N2 - Plagiarism is a growing concern to educators in the tertiary sector, although currently its appearances in the higher education literature have predominantly been concerned with its prevention and management. This article draws on the poststructuralist theory of consumption developed by Michel de Certeau, to consider plagiarism as a tactic deployed by consumers in their attempts to negotiate the demands of an increasingly commodi®ed tertiary education sector. The article interrogates institutional structures of power through which consumers of tertiary education are attracted, progress and are occasionally excluded, to argue that the tertiary sector's subscription to market ideologies makes educational institutions complicit in the production of a climate in which the illicit appropriation of the work of others is deployed by students as a tactic to achieve educational success. Theorizing plagiarism as a consumptive practice is a necessary step in developing adequate institutional responses to plagiarism designed to facilitate student's negotiation of curriculum, rather than negotiation of institutional strategies.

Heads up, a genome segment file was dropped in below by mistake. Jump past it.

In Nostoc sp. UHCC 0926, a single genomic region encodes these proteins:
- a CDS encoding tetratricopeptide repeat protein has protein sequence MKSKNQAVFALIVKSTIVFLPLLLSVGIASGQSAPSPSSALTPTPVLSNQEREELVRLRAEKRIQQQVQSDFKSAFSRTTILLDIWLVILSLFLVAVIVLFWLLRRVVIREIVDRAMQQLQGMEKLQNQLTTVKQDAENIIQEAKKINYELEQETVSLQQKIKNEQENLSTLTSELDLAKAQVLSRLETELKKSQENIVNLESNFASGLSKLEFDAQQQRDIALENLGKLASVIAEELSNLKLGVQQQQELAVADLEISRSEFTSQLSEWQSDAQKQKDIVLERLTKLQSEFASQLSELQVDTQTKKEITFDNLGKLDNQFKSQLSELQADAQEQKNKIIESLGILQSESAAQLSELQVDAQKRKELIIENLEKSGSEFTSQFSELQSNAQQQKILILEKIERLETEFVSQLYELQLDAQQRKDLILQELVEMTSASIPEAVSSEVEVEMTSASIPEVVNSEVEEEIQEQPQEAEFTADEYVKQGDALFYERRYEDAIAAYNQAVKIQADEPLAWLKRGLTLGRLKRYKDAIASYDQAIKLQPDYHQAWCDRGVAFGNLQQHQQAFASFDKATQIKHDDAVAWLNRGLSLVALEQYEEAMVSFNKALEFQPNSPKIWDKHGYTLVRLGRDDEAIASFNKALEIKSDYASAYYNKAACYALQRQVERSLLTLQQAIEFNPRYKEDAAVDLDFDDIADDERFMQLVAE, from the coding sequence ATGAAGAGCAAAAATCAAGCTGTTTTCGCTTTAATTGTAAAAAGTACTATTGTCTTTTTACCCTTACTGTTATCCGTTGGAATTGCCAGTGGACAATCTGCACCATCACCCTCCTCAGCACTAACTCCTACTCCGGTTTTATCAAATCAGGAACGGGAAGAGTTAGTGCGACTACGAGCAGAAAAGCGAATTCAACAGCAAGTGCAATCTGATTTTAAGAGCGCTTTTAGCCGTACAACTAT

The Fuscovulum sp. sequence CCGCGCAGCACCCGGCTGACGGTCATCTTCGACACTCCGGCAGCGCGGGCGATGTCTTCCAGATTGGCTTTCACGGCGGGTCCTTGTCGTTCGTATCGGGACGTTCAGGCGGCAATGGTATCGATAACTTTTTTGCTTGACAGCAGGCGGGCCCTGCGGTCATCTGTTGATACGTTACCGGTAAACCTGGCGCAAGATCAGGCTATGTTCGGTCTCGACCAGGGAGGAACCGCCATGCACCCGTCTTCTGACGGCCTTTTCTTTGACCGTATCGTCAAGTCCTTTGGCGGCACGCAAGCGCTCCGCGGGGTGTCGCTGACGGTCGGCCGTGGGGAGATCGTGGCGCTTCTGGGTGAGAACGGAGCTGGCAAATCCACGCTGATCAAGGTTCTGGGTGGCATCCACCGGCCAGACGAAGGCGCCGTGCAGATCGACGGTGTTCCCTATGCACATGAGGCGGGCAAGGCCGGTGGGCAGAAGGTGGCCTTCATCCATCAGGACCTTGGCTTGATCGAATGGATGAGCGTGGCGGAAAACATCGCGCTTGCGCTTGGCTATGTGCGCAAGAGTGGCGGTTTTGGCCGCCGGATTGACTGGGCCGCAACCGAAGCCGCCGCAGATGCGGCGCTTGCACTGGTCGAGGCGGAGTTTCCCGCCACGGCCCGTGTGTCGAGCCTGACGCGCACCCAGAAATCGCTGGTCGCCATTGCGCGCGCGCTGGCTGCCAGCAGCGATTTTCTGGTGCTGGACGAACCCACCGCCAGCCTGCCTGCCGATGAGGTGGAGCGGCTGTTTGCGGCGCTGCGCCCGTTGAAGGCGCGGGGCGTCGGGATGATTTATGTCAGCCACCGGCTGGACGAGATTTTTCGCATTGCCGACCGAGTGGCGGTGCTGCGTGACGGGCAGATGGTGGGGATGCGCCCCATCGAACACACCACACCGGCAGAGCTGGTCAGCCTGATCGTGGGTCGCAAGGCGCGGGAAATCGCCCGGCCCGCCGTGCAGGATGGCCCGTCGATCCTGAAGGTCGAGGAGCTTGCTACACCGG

AB - Plagiarism is a growing concern to educators in the tertiary sector, although currently its appearances in the higher education literature have predominantly been concerned with its prevention and management. This article draws on the poststructuralist theory of consumption developed by Michel de Certeau, to consider plagiarism as a tactic deployed by consumers in their attempts to negotiate the demands of an increasingly commodi®ed tertiary education sector. The article interrogates institutional structures of power through which consumers of tertiary education are attracted, progress and are occasionally excluded, to argue that the tertiary sector's subscription to market ideologies makes educational institutions complicit in the production of a climate in which the illicit appropriation of the work of others is deployed by students as a tactic to achieve educational success. Theorizing plagiarism as a consumptive practice is a necessary step in developing adequate institutional responses to plagiarism designed to facilitate student's negotiation of curriculum, rather than negotiation of institutional strategies.

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    KW - Consumption

    KW - Higher education

    KW - Plagiarism

    KW - Strategies

    KW - Tactics

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    SN - 0013-1326